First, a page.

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Horse Grooming

Horse Grooming Tips

It’s a universal truth of horse ownership that the dirtier you get, the cleaner your horse becomes. There are no real shortcuts to a well-groomed horse, but you can optimize your results by grooming smarter. Here are some tips to get you grooming your horse like a pro.

Grooming Tips for a Shiny Coat



To get your horse shining like a superstar, regular grooming is essential. A few tips and tricks will help you get the most megawatts out of your grooming sessions.

Good old fashioned elbow grease from lots of time spent currying will bring out your horse’s natural glow. Photo by Shelley Paulson



If you’re going for the gleam, make good use of your curry comb or grooming gloves. Currying removes deep-down dirt, promotes circulation and helps distribute the natural oils in your horse’s coat. Plus, it’s like a mini-massage for your horse.

Follow with a medium-stiff brush, using short, brisk strokes with an upward flick to lift the dirt and loose hair you’ve brought up with your curry session. Finish with a soft brush to bring up the shine in your horse’s coat.

To achieve a truly healthy shine, your horse needs quality nutrition. Talk to your vet or an equine nutritionist to make sure your horse is on an optimal feeding plan. Supplements for skin and coat health can further boost glow with a blend of ingredients that usually include fats, vitamins and biotin to support hair growth and shine.

Horse Bathing Tips

Sometimes nothing will replace a proper bath when your horse has deep-down dirt in his coat. He’ll appreciate warm water if it’s available, which also opens the hair shaft to make your cleaning efforts more effective. An adjustable spray nozzle lets you dial the water pressure down for your horse’s sensitivity level as needed, and increase it for more efficient rinsing.

Diluting the shampoo in a bucket makes it easier to rinse from your horse’s coat. Some equine shampoos are concentrated and designed to be diluted before use, so read the directions on the product you are using. Quick grooming tip: work the shampoo down to your horse’s skin with grooming gloves or your fingers for a deep clean.

First get the suds onto your horse with a sponge, then follow with a deep-down scrub and thorough rinse. Photo by Shelley Paulson

It’s usually not necessary to use shampoo on the face and head. You don’t want to get soap in your horse’s eyes, and it can be difficult to rinse out completely. A damp towel or sponge should be sufficient to clean your horse’s face.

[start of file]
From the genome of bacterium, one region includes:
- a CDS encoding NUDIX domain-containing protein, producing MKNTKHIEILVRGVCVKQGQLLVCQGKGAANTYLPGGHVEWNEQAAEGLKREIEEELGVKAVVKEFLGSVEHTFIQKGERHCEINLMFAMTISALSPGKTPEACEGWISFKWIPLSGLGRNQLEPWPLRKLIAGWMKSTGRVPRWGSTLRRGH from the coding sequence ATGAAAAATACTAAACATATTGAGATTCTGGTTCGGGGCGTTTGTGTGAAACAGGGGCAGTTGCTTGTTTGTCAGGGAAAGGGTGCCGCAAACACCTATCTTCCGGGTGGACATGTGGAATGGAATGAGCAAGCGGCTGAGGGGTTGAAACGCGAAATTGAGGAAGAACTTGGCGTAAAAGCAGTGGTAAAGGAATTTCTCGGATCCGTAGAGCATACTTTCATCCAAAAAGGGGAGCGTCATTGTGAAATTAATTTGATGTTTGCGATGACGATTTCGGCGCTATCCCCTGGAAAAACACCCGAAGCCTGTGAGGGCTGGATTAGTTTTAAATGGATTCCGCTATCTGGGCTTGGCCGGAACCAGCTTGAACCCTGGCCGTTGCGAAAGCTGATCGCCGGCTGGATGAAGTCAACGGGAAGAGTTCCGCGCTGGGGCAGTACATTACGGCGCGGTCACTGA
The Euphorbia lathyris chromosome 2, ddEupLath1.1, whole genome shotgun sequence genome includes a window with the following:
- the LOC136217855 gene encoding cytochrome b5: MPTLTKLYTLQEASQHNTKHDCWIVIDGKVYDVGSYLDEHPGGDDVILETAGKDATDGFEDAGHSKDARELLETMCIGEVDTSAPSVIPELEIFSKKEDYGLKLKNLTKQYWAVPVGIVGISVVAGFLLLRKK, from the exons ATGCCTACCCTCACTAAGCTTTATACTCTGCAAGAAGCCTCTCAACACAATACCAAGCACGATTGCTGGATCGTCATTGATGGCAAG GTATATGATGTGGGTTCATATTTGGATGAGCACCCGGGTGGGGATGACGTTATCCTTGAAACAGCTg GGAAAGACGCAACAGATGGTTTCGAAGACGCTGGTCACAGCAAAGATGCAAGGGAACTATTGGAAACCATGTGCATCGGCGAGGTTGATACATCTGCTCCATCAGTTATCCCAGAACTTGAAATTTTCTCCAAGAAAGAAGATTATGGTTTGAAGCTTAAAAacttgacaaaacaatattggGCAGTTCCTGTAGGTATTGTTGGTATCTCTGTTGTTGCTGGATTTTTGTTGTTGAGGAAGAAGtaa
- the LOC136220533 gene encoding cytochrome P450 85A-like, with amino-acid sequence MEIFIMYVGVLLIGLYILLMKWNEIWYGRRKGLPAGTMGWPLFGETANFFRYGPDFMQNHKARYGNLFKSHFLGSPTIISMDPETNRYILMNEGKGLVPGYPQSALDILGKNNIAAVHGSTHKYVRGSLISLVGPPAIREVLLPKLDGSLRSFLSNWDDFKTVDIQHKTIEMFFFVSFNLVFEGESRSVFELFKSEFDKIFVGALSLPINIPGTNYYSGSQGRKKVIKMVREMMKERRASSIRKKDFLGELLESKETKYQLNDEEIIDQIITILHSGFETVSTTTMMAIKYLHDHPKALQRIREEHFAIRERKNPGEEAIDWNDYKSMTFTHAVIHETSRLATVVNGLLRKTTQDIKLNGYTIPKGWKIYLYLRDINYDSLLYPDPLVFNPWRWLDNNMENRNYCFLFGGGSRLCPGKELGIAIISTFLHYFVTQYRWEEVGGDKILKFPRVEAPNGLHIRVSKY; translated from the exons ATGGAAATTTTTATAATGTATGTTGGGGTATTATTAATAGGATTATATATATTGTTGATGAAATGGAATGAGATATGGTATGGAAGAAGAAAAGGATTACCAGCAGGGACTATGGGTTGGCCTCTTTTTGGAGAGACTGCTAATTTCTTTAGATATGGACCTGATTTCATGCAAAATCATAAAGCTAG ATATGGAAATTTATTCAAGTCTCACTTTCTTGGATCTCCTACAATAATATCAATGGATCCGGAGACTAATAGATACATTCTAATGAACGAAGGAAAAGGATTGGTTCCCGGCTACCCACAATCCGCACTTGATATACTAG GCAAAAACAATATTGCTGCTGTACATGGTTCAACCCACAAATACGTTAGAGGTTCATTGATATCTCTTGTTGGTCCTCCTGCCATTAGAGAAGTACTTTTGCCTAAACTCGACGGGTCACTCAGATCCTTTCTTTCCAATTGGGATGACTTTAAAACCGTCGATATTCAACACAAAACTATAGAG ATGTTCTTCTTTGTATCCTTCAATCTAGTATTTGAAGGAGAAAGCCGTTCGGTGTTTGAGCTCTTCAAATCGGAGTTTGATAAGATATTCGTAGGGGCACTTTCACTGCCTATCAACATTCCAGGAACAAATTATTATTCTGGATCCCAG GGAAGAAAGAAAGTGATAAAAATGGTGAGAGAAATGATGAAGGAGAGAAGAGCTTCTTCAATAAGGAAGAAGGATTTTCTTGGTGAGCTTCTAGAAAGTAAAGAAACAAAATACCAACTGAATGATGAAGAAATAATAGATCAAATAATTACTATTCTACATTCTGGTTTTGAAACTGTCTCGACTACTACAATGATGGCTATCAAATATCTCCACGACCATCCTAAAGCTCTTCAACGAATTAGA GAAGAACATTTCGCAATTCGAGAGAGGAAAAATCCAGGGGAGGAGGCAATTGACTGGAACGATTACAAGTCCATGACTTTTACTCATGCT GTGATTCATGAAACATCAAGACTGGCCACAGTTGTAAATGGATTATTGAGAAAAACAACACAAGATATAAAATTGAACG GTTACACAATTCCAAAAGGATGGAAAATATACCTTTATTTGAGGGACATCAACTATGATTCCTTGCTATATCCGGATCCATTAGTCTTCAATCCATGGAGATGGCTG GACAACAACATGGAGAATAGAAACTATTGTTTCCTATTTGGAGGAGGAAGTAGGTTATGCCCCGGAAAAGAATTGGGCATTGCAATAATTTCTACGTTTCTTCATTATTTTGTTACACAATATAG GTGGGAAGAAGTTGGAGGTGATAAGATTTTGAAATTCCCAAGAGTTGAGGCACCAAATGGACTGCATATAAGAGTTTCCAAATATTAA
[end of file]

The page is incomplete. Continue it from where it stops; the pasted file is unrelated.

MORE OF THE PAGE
For light-colored heads or white markings that need deeper cleaning, dip a sponge in diluted shampoo and follow up with a clean, damp rag to rinse.

Never use dish soap or other harsh detergents to bathe your horse. These will strip the oils from the coat and possibly irritate his sensitive skin. Equine shampoos and conditioners are formulated with a gentle pH while also being equipped to handle horses’ coarser hair coats and the tough dirt they get into.

It’s crucial to rinse well. Soap left in the coat dries it out, can cause itching and dandruff, and leaves a dull finish instead of the bright and shiny glow you want. To make sure your horse’s coat is soap-free, rinse and then use a sweat scraper to squeegee excess water from the coat. If you see soap bubbles, rinse and repeat until the water runs clear.

To repel stains from your horse’s clean coat and add extra shine, apply coat polish spray while he’s still damp. Horses don’t require a full bath that often; a rinse with plain water will usually suffice to remove dirt and sweat after a workout.

Unravel a Tangled Mane or Tail

The gentlest way to detangle is to do it by hand, although you can also use a wide-tooth plastic comb. A mane and tail detangler makes the job easier so that the strands of hair slip apart without snagging and breaking. Many coat polish spray products also double as detanglers.

Apply the product evenly through the hair. Then start detangling from the bottom of the hair, working your way up. Work in small, manageable sections. To remove burrs, foxtails and large knots, apply detangler directly to the problem areas.